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« Reply #6 on: March 31, 2022, 10:33:08 AM »

Just updating on my last note - I have manged to put us back several steps this afternoon.  Not to square one but it was almost like my son was aware of the progress that we had been making and then wanted to destroy it all.  Tried to stick to JADE etc but suspect not well enough judging by the outcome...He claims I let it slip that I see myself as a victim of BPD when he is the victim of my terrible parenting.
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jones54
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« Reply #7 on: April 01, 2022, 11:52:46 AM »

For those of you who have children that repeatedly state that you, as the parent, "did things to them" such as abuse, even though it is the farthest thing from the truth,
this link to a page describing Disassociation was very helpful for me.

https://outofthefog.website/top-100-trait-blog/2015/11/4/dissociation


 
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MomofThree
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« Reply #8 on: July 05, 2022, 07:58:37 AM »

Dear all, it's been awhile and I'm just reading all your replies. Such helpful information for me, and support I didn't know existed. As per usual, my situation has not improved. My son was hospitalized as inpatient again last week for another mental health emergency (suicide threats), he's getting out today, and on the phone call with my husband last night, he continues to blame me for all his problems. Also that he never wants to talk to me again. The hospital doctors and counselors continued to validate his stories of abuse (but no one talks to his family, and there is no proof of anything because it didn't happen). I feel a little stronger with all the support on this forum. I am going to take forward the idea of a 1 year plan, where I want/need to be, and steps to get there. Also the JADE and affirmation, etc that I was not aware of. I need to learn more on how to use those methods. I am so sad, so depressed myself, but realize this will be a lifelong situation if I don't extract myself. My son did finish his degree (barely) and when discharged is supposedly going into a 5 days/week program of CBT etc. He needs to get a job in my opinion but I can't say that anymore as he considers it "gaslighting" and "abusive". I will update in not too long of a time. Thank you all so much.
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DoneMom
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Relationship status: Daughter’s father and I broke up in 2009 after 20 years together. Now re-married 8 years to a wonderful supportive man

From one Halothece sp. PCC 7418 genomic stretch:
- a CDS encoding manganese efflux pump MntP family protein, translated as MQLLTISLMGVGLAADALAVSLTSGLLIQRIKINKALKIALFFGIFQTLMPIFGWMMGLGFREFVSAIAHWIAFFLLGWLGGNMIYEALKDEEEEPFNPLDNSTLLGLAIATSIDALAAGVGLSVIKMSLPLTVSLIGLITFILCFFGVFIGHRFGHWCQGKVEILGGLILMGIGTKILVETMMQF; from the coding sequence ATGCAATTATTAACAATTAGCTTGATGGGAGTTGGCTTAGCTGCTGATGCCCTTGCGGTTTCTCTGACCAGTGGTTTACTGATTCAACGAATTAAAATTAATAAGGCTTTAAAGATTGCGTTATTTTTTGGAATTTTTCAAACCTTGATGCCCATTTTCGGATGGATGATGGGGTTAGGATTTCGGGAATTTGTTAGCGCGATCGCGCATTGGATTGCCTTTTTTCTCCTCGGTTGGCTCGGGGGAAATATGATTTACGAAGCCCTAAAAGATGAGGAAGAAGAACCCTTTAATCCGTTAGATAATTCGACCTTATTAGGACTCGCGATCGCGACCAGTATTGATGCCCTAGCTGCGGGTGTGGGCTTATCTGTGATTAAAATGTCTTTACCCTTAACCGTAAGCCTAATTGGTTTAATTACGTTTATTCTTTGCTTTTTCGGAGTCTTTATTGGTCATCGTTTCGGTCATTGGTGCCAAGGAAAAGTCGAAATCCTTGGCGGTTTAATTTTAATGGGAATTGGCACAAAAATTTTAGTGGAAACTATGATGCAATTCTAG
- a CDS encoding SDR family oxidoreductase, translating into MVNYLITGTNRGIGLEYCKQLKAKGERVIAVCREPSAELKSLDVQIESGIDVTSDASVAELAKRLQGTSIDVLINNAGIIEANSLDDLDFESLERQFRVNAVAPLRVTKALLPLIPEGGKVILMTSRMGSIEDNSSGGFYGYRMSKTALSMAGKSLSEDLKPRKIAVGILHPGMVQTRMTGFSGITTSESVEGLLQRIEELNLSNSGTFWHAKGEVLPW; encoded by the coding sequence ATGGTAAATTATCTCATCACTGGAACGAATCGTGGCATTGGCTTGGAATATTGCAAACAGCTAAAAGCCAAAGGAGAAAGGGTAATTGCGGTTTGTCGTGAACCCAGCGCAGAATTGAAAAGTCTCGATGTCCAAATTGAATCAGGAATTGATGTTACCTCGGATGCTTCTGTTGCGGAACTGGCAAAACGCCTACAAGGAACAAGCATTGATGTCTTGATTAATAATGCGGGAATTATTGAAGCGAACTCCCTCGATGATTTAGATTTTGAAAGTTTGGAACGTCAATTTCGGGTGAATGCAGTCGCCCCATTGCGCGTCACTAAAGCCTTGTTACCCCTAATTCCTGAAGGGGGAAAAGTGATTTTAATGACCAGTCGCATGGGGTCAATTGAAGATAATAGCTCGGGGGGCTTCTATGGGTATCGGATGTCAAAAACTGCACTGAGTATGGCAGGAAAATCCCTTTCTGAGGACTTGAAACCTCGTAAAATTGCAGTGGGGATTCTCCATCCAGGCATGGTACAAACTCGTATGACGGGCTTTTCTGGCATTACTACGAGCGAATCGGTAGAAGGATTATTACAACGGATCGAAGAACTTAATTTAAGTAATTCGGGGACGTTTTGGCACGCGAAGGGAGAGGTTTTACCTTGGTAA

Posts: 61


« Reply #9 on: July 09, 2022, 03:20:14 PM »

There’s not much that I can add to the responses from others here who have dealt with the same issues with their adolescent or adult children…I completely understand & wish I could give you a big hug!

Take a big, deep breath & know that it’s NOT your fault.

I know how “can’t do it anymore” feels & it’s so hard.

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Vincent56

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« Reply #10 on: July 27, 2022, 12:32:34 PM »

My 33 year old has BPD and I have taken the DBT therapy training just to understand what's going on in her head.  I would recommend that.  Call a therapist that does it and ask if you can take it.  It's expensive and hard and worth every penny.  Don't try to rationalize the behavior, and validate his feelings.  I did the totally wrong thing with my daughter for over 15 years.  I tried to make her see the light at the end of the tunnel and tell her how great her life is, why can't she see how lucky she is blah blah blah.  TOTALLY the wrong thing.   Validation is what they need.  Ask if he wants to vent or if he wants you to help him get through something.  But I wouldn't try to make sense of it.  He'll hate you today and in the morning greet you with a hey mom how's it going?  It's soo hard.  You can do this Mama.  Get your whole family involved.  Oh, and most importantly, don't absorb his feelings and make them yours.  Set boundaries.
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Our objective is to better understand the struggles our child faces and to learn the skills to improve our relationship and provide a supportive environment and also improve on our own emotional responses, attitudes and effectiveness as a family leaders
Julsie

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« Reply #11 on: September 03, 2022, 02:34:39 AM »

Hi Vincent,
I'm very interested in your reply  but I'm a  bit confused as in one part you say don't  validate their feelings and further down, validation is what they need? Which do we do? Thanks
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Artsy Mom

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« Reply #12 on: September 03, 2022, 04:01:18 PM »

I can't add anymore to what others have commented - I understand so clearly your feelings and experiences. Also new to board and newly dd is 29 although she has had many dx throughout her life. Our life has been literally up and down for years - always waiting for the other shoe to drop. After reading books and talking with our therapists, we are accepting that this is ultimately her problem and she has to take the steps to want to improve.  We love her, we are learning to validate her emotions, and learning to take care of ourselves first. It is a fine line to know when to help with finances, etc. Strong boundaries and praying to stick with them!. We won't allow abuse of any kind. Hang in there - know there are many who share this journey with you.